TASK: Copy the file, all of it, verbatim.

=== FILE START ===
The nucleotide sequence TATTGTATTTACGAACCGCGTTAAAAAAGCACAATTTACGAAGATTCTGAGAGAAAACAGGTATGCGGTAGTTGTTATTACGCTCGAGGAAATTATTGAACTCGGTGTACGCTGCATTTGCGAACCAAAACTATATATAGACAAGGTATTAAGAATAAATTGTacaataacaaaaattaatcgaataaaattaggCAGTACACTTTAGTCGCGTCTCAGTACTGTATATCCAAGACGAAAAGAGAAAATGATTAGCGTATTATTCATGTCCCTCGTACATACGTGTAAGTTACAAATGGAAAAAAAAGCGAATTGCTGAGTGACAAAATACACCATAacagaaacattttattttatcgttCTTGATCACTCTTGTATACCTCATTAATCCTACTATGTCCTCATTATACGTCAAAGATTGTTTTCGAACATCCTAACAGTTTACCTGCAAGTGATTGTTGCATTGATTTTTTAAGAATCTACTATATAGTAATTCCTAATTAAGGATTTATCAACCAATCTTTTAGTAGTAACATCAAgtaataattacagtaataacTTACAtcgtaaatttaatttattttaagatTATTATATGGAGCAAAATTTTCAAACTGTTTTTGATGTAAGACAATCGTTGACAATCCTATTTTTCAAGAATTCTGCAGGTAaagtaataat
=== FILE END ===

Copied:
The nucleotide sequence TATTGTATTTACGAACCGCGTTAAAAAAGCACAATTTACGAAGATTCTGAGAGAAAACAGGTATGCGGTAGTTGTTATTACGCTCGAGGAAATTATTGAACTCGGTGTACGCTGCATTTGCGAACCAAAACTATATATAGACAAGGTATTAAGAATAAATTGTacaataacaaaaattaatcgaataaaattaggCAGTACACTTTAGTCGCGTCTCAGTACTGTATATCCAAGACGAAAAGAGAAAATGATTAGCGTATTATTCATGTCCCTCGTACATACGTGTAAGTTACAAATGGAAAAAAAAGCGAATTGCTGAGTGACAAAATACACCATAacagaaacattttattttatcgttCTTGATCACTCTTGTATACCTCATTAATCCTACTATGTCCTCATTATACGTCAAAGATTGTTTTCGAACATCCTAACAGTTTACCTGCAAGTGATTGTTGCATTGATTTTTTAAGAATCTACTATATAGTAATTCCTAATTAAGGATTTATCAACCAATCTTTTAGTAGTAACATCAAgtaataattacagtaataacTTACAtcgtaaatttaatttattttaagatTATTATATGGAGCAAAATTTTCAAACTGTTTTTGATGTAAGACAATCGTTGACAATCCTATTTTTCAAGAATTCTGCAGGTAaagtaataat